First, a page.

The direction of rearrangement depends on the nucleophile
The important difference between the following two reactions is the nucleophile used in the reaction. Both reactions go through a very similar aziridinium intermediates, so the difference must be due to the regioselectivity with which the aziridinium opens in each case.
- Supporting information
- Hydroxide nucleophile
- Water nucleophile
The arizidium ion is a compound that contains two alternative leaving groups–one from a primary centre and one from a secondary one. Primary centres can take part in fast SN2 reactions but cannot undergo SN1. Secondary centres can undergo either SN1 or SN2. Hydroxide is a good nucleophile and can therefore do fast SN2 reactions at primary centres, whereas water is a poor nucleophile and cannot. Water waits until the leaving group has left of its own accord, to give a cation, which rapidly grabs any nucleophile. This can only happen at the secondary centre as the primary cation is too unstable to form.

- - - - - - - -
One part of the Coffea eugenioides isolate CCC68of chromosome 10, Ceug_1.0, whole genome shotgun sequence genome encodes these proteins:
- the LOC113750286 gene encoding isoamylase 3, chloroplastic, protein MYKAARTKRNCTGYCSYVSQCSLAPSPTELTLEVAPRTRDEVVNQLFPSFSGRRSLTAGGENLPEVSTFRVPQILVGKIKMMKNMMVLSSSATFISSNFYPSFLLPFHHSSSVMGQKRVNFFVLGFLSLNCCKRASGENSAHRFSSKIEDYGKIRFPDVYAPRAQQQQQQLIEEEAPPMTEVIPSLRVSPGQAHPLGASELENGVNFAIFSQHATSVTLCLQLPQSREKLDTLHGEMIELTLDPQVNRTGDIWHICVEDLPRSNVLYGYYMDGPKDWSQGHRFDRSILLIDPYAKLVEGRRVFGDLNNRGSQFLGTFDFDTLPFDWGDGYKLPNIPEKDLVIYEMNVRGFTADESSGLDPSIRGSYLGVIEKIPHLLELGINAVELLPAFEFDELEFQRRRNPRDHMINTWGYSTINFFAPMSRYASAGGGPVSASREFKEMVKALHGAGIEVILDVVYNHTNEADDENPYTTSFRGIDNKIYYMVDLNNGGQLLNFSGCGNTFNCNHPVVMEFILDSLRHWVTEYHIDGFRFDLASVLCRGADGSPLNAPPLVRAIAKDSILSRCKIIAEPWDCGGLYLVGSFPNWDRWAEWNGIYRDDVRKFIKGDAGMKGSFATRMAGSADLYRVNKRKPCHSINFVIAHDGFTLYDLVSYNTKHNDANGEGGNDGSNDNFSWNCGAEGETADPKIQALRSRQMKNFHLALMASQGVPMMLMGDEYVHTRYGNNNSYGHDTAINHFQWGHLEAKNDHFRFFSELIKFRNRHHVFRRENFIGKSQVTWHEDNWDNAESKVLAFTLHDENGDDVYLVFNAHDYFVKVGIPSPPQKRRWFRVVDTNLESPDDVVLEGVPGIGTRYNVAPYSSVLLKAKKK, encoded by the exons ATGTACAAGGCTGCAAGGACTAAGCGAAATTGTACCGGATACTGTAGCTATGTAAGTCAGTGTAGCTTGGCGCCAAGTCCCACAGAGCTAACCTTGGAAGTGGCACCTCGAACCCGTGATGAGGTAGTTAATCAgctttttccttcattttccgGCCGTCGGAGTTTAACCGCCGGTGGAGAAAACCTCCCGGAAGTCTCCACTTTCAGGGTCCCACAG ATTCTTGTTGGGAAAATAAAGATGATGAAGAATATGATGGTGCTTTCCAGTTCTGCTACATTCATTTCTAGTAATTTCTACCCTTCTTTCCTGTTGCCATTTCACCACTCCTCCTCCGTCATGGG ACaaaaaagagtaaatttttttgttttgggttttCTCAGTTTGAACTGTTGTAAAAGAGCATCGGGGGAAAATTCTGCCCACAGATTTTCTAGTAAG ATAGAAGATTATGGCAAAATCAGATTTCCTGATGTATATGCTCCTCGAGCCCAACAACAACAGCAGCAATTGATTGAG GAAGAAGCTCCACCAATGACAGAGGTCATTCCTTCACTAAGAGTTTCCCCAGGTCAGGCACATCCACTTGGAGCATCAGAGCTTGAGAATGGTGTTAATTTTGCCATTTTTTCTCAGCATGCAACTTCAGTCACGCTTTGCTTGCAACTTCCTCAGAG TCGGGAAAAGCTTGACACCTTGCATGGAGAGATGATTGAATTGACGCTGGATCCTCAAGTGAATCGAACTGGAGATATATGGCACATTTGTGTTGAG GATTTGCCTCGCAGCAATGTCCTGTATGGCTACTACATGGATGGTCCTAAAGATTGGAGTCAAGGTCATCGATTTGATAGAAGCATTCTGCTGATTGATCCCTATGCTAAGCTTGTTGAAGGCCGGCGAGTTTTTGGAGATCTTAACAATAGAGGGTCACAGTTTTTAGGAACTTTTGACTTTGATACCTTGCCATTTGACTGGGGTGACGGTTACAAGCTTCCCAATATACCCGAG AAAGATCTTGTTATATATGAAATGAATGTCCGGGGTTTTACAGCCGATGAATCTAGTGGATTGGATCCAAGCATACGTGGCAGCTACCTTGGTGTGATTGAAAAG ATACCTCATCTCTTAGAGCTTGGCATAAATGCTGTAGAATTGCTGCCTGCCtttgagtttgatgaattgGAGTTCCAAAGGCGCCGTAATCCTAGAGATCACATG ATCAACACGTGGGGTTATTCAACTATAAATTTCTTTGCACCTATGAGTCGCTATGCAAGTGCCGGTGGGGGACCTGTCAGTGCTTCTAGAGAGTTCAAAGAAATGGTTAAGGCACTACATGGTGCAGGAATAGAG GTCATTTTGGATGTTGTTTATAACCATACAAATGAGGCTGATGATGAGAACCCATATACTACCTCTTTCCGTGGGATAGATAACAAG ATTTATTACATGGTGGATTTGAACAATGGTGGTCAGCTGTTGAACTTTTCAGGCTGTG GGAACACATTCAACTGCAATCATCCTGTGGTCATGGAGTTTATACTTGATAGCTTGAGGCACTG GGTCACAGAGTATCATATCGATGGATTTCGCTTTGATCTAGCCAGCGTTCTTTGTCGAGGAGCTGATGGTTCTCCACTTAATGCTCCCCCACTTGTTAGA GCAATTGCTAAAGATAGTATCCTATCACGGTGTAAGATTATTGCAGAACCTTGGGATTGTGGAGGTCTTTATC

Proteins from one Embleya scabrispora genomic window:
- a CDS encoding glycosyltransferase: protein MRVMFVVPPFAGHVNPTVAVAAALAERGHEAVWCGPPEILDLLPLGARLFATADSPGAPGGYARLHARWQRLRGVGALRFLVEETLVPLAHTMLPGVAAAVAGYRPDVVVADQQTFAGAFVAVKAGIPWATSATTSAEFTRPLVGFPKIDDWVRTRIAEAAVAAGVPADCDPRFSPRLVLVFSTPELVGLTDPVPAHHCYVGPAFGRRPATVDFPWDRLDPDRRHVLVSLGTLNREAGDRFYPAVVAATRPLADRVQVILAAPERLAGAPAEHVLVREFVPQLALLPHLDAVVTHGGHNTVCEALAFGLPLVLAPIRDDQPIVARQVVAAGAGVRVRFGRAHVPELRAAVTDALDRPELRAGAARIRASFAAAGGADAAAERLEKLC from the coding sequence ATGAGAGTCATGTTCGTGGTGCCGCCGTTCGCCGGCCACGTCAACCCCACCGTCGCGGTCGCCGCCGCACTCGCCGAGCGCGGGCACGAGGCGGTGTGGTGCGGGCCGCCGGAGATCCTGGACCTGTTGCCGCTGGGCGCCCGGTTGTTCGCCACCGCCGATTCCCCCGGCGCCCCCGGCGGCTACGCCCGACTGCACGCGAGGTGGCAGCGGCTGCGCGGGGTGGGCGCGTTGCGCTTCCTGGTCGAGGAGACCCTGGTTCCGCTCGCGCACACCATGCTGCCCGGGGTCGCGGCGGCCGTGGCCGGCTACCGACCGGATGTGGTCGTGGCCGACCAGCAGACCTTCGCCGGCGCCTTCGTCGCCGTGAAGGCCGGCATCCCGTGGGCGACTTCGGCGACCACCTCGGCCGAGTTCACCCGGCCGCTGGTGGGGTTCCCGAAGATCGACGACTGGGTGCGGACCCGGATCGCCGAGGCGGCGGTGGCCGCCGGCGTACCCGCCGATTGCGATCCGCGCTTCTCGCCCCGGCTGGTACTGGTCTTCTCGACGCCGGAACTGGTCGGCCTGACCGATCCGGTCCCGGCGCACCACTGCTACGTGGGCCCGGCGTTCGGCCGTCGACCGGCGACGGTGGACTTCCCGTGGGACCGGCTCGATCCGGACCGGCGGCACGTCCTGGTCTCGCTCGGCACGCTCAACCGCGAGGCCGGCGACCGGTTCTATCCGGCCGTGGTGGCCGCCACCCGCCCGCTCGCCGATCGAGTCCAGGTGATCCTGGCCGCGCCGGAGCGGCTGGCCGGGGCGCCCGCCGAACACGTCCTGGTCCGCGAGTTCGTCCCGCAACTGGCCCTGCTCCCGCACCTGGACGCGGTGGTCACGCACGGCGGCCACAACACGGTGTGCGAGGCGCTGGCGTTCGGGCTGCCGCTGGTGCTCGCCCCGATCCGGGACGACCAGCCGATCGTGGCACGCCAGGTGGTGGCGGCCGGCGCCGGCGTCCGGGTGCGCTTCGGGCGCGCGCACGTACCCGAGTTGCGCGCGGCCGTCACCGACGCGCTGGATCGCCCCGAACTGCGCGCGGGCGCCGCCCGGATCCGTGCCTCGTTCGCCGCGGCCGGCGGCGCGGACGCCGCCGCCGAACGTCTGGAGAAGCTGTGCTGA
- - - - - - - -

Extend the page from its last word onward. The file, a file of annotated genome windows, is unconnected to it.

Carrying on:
Hydroxide opens the aziridinium at the less hindered end, so the amine migrates from the primary to the secondary position.
Water opens the aziridinium at the more hindered end, so the amine migrates from the secondary to the primary position.